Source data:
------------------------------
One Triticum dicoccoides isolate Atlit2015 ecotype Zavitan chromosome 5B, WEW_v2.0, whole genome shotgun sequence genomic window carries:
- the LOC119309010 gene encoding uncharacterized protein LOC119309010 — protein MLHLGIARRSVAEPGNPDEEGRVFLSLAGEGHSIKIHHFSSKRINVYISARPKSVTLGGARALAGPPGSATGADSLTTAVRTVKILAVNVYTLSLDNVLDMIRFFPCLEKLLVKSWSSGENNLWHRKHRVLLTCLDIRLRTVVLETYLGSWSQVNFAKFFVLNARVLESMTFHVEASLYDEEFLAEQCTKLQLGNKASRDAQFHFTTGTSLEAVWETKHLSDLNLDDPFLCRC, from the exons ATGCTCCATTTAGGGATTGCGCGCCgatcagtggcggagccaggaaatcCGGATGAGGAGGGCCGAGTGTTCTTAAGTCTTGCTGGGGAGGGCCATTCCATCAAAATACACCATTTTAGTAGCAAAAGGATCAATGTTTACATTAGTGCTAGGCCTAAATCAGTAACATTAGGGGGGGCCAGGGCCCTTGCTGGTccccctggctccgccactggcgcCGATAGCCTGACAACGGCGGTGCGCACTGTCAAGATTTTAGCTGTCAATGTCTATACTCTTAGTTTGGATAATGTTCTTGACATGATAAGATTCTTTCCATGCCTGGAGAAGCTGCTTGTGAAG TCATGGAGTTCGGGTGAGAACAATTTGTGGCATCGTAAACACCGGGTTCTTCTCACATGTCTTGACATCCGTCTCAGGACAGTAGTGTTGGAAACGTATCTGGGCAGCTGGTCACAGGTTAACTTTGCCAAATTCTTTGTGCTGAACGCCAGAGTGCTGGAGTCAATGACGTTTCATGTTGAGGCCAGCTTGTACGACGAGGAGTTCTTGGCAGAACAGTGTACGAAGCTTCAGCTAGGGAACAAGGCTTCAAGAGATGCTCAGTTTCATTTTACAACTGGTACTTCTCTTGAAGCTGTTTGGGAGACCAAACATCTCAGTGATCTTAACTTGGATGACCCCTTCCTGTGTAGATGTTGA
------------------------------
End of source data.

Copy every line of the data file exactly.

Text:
One Triticum dicoccoides isolate Atlit2015 ecotype Zavitan chromosome 5B, WEW_v2.0, whole genome shotgun sequence genomic window carries:
- the LOC119309010 gene encoding uncharacterized protein LOC119309010 — protein MLHLGIARRSVAEPGNPDEEGRVFLSLAGEGHSIKIHHFSSKRINVYISARPKSVTLGGARALAGPPGSATGADSLTTAVRTVKILAVNVYTLSLDNVLDMIRFFPCLEKLLVKSWSSGENNLWHRKHRVLLTCLDIRLRTVVLETYLGSWSQVNFAKFFVLNARVLESMTFHVEASLYDEEFLAEQCTKLQLGNKASRDAQFHFTTGTSLEAVWETKHLSDLNLDDPFLCRC, from the exons ATGCTCCATTTAGGGATTGCGCGCCgatcagtggcggagccaggaaatcCGGATGAGGAGGGCCGAGTGTTCTTAAGTCTTGCTGGGGAGGGCCATTCCATCAAAATACACCATTTTAGTAGCAAAAGGATCAATGTTTACATTAGTGCTAGGCCTAAATCAGTAACATTAGGGGGGGCCAGGGCCCTTGCTGGTccccctggctccgccactggcgcCGATAGCCTGACAACGGCGGTGCGCACTGTCAAGATTTTAGCTGTCAATGTCTATACTCTTAGTTTGGATAATGTTCTTGACATGATAAGATTCTTTCCATGCCTGGAGAAGCTGCTTGTGAAG TCATGGAGTTCGGGTGAGAACAATTTGTGGCATCGTAAACACCGGGTTCTTCTCACATGTCTTGACATCCGTCTCAGGACAGTAGTGTTGGAAACGTATCTGGGCAGCTGGTCACAGGTTAACTTTGCCAAATTCTTTGTGCTGAACGCCAGAGTGCTGGAGTCAATGACGTTTCATGTTGAGGCCAGCTTGTACGACGAGGAGTTCTTGGCAGAACAGTGTACGAAGCTTCAGCTAGGGAACAAGGCTTCAAGAGATGCTCAGTTTCATTTTACAACTGGTACTTCTCTTGAAGCTGTTTGGGAGACCAAACATCTCAGTGATCTTAACTTGGATGACCCCTTCCTGTGTAGATGTTGA